This article looked at the administration of acetaminophen for 700 Intensive Care Unit patients exhibiting fever along with other symptoms. A placebo or acetaminophen was given and the effectiveness of the acetaminophen was measure by the number of ICU-free days. They were given 1 gram of acetaminophen or placebo every 6 hours by IV until fever reduction or ICU discharge occurred. The results of the study concluded that the administration of acetaminophen did not affect the number of ICU-free days. While acetaminophen does have a modest clinical effect it did not reduce the number of ICU-free days to a significant amount.
What interested me about this article in particular was the chosen dose and frequency of the drug. The patients were given a gram of the medication every 6 hours, which could total 4 grams per day. This dose happens to be at the maximum daily-recommended dose for acetaminophen. Even though acetaminophen has such a wide therapeutic index, I would expect many of the patients to experience liver toxicity given that they were receiving 4 grams per day. It turns out that 8.1% of the participants had to discontinue the study due to liver toxicity. Do you think acetaminophen should really be used in the care of critically ill patients for fever reduction if 8.1% of those in this study had to discontinue? With such a wide therapeutic window, as discussed in Principles of Drug Action, is this really worth it considering there was not a significant impact on ICU-free days compared to the placebo group? Are there any alternatives for fever reduction in these situations?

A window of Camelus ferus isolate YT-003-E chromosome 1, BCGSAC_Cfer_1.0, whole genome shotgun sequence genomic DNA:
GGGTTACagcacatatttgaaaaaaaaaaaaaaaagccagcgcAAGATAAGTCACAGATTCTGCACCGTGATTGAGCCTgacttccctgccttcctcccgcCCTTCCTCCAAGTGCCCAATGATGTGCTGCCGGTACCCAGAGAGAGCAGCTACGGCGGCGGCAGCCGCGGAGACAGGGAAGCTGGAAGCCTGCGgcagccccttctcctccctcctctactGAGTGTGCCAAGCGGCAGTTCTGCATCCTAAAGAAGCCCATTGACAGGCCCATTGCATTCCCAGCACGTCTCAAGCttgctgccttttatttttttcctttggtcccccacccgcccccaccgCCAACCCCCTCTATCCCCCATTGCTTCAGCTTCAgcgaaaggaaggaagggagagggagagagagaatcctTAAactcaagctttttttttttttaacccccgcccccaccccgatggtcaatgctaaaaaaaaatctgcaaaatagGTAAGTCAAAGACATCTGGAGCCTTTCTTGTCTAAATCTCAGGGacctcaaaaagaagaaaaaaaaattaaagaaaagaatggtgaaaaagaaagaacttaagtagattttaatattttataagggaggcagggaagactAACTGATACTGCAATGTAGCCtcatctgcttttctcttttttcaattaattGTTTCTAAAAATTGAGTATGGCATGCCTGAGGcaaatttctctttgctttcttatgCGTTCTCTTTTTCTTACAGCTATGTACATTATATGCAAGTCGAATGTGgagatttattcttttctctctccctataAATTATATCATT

Young P, Saxena M, Bellomo R et al. Acetaminophen for Fever in Critically Ill Patients with Suspected Infection. N Engl J Med. 2015; 373: 2215-24.